Four ways the Old Testament points to the Gospel
Living in light of the New Testament, it is sometimes difficult to understand what God was doing in the Old Testament. How was He preparing the world for the coming of the gospel? Should we be able to “see” Jesus in every page from Genesis to Malachi? Is the New Testament just a big 180 from God’s plan, or does the Old Testament naturally lead to the New?
As I have reflected on this, I have observed that there are four 4 key ways the Old Testament points to the gospel of the New Testament:
1. By SHOWING it.
God does not change and so, although the good news about Jesus has not yet been revealed, the principles of the gospel are there in the Old Testament. People are still saved only by grace through faith, not by works. So the Old Testament can show us God and His character, and his gospel message of mercy in the face of judgement.
2. By FORESHADOWING it.
The Old Testament is filled with characters, rituals and events that are revealed to being “types” or “shadows” of the reality that is to come in Christ. Think of the kingship of David, the sacrificial system and the redemption of the Israelites from slavery through the sacrifice of the Passover lamb. This foreshadowing can be more cryptic, but the New Testament illuminates for us where to see them.
3. By PROMISING it.
God promises, through the prophets, the coming of the Messiah and the good news. This is much less cryptic or subtle. In fact, at times God directly tells us exactly what He plans to do. He tells us He will give us a New Covenant. He tells us He will send the Messiah. He tells us He will establish the Kingdom of God that will last forever. The exact shape of what the coming of the Messiah would look like was only fully understood when Jesus arrived, but he arrived to a Jewish community that had expectations based on what God had promised. Scattered through the Old Testament the prophesies promising the gospel are there and they are many.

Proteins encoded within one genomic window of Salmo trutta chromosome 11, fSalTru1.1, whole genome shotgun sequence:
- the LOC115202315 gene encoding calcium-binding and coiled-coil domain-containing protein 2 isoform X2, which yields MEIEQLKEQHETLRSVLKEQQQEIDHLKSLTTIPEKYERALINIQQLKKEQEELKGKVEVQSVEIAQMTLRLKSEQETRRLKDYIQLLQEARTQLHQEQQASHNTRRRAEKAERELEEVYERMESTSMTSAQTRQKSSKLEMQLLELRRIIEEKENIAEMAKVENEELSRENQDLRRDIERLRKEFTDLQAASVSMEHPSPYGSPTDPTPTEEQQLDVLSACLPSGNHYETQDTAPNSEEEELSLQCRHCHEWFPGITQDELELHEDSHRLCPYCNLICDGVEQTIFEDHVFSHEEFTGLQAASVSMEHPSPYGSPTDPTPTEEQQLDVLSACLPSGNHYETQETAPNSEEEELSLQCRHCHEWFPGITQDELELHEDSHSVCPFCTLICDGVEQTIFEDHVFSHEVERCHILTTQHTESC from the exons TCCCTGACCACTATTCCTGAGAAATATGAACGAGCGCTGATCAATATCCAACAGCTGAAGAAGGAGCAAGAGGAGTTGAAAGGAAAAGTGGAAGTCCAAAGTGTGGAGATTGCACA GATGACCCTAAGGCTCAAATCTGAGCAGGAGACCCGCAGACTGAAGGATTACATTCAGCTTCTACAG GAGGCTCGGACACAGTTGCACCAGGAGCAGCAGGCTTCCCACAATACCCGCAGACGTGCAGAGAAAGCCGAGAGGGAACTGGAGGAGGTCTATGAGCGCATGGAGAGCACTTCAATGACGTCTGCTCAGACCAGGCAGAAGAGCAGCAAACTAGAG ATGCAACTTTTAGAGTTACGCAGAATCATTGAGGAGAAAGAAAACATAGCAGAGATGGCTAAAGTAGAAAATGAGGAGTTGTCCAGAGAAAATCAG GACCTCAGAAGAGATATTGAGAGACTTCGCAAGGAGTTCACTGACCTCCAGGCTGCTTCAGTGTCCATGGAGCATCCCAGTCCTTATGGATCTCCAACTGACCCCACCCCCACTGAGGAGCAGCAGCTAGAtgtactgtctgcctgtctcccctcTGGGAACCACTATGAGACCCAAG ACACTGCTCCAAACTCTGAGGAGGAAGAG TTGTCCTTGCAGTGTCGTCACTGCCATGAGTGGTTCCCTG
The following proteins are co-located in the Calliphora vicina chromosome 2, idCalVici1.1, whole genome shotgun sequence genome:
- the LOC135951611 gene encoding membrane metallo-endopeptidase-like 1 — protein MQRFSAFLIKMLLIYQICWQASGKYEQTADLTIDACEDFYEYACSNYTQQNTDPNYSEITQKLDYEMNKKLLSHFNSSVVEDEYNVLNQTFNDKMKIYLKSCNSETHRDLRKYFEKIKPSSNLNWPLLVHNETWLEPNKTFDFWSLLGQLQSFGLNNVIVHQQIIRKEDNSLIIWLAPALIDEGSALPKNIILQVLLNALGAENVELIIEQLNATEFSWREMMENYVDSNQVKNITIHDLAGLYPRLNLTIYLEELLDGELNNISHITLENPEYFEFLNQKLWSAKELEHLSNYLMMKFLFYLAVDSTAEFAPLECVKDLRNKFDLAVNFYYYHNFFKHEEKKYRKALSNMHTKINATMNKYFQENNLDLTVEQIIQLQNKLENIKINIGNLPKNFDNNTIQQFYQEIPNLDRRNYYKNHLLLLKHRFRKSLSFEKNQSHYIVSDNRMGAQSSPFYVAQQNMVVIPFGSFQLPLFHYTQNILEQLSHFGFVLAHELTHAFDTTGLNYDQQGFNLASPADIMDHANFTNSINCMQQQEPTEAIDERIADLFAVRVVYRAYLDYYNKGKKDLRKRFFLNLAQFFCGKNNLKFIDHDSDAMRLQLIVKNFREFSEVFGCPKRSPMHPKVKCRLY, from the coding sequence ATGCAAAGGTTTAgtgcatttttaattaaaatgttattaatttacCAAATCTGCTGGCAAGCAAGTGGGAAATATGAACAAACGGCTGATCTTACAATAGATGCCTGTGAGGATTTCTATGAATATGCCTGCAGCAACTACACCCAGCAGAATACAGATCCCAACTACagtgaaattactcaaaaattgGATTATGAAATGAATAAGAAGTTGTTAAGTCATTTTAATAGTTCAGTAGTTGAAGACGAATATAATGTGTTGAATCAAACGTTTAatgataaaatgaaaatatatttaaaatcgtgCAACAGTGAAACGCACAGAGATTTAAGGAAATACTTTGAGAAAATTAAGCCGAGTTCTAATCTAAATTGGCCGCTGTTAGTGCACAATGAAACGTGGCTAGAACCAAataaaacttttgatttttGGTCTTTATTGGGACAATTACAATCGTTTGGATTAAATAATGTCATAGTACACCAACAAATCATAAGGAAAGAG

4. By NEEDING it.
The Old Testament also expresses the dilemma or the “bad news” that the good news would come to solve. It displays the problem of sin, the reality of judgement, the brokenness of life, the hardness of our hearts, the inability of humans to fulfil the law, the distance of God and the need for reconciliation. The Old Testament at times simply leaves us with a vacuum that creates the longing and the thirst for something better, even if it doesn’t always tell us what that better will be. The Old Testament shows us our need and the New Testament reveals Christ as the satisfaction of that need.